From the architect: 

This project features additions and alterations to an existing house used historically as administrative quarters for neighbouring social housing. The dwelling’s orientation opposes the single fronted terraces that mark the streetscape, providing opportunities for a living area flooded with natural light and a sunny north-facing front garden.

Functionally, the design pushes out the house's walls; ‘squaring-off’ the floor plan such that living, sleeping and washing areas can be maximised, while remaining conservative with the footprint.

Conceptually, the planning challenges the previous threshold. The original entry to the side of the house has been moved to the front, in order to open into an open plan family enclave. The new 'front door' takes a subtle position aside a series of steel and glass panels, all of them openable to the spotted gum deck and softly landscaped front yard that experiments with natives, creepers and edible plants.

The shifting nature of the front façade - delineated by staggered transoms and bi-folds that can be stacked aside - provide playful ‘vignettes’ of internal and external moments; an intentional challenge of the desire for complete privacy from the street. The glass frontage along with various other glazing throughout the home introduces diverse pockets of natural light, illumination being a key desire of the client.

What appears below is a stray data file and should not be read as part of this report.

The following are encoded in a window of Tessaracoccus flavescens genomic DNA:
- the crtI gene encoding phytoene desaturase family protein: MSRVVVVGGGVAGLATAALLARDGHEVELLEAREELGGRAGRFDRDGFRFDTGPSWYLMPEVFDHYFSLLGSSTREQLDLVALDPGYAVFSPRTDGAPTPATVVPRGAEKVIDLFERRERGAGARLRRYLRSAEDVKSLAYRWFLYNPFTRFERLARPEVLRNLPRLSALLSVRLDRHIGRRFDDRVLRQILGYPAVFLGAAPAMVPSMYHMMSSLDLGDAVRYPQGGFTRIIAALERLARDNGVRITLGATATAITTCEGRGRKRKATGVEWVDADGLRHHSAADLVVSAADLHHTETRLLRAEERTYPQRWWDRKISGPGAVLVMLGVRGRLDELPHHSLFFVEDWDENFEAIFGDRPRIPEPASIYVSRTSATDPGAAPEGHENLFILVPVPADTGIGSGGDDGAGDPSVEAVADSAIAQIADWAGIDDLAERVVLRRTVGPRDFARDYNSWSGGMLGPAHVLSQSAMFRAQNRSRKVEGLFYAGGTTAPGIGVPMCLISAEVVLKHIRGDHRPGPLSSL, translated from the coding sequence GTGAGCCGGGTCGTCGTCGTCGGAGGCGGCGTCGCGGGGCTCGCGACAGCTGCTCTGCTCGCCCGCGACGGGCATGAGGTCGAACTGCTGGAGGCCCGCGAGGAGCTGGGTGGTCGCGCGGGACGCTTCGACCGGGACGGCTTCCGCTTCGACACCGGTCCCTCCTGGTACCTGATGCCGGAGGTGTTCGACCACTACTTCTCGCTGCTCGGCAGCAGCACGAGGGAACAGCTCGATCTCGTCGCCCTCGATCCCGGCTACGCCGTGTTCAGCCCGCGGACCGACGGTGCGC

Budget had to grow with the aspirations of the client but it was still kept lean so as to prevent unnecessary wastage of money. Time pressures were on with baby number two arriving early. Existing rent plus a new mortgage were compounded by space deficiencies that go with expanding a family, all proving to be immense stressors for the client (and in turn the project team!)

From a spatial point of view this is one of few houses with a privacy challenge as the front yard is the place to be - the sunniest, most spacious area on the property, however the most exposed to adjacent multi-storey flats.


We had to ensure careful allocation of budget items. For example, money was put into bespoke steel and glass bi-folds to the façade and structural rectifications, rather than unnecessarily expensive fittings, fixtures and finishes (classic birch formply for joinery - we choose a colour to brighten the living area rather than the usual monochromatic black and the client hunted around for bargain fixtures). 

Privacy was dealt with by integrating a linen curtain that can be drawn across the glass façade as needed, but can be tucked away when the family want to open up to their front yard and street. The simple but effective paddlepop fence also buffers direct views into the home, but the clients generally accept that living in the inner city requires one to be become comfortable with being seen and heard within a domestic setting.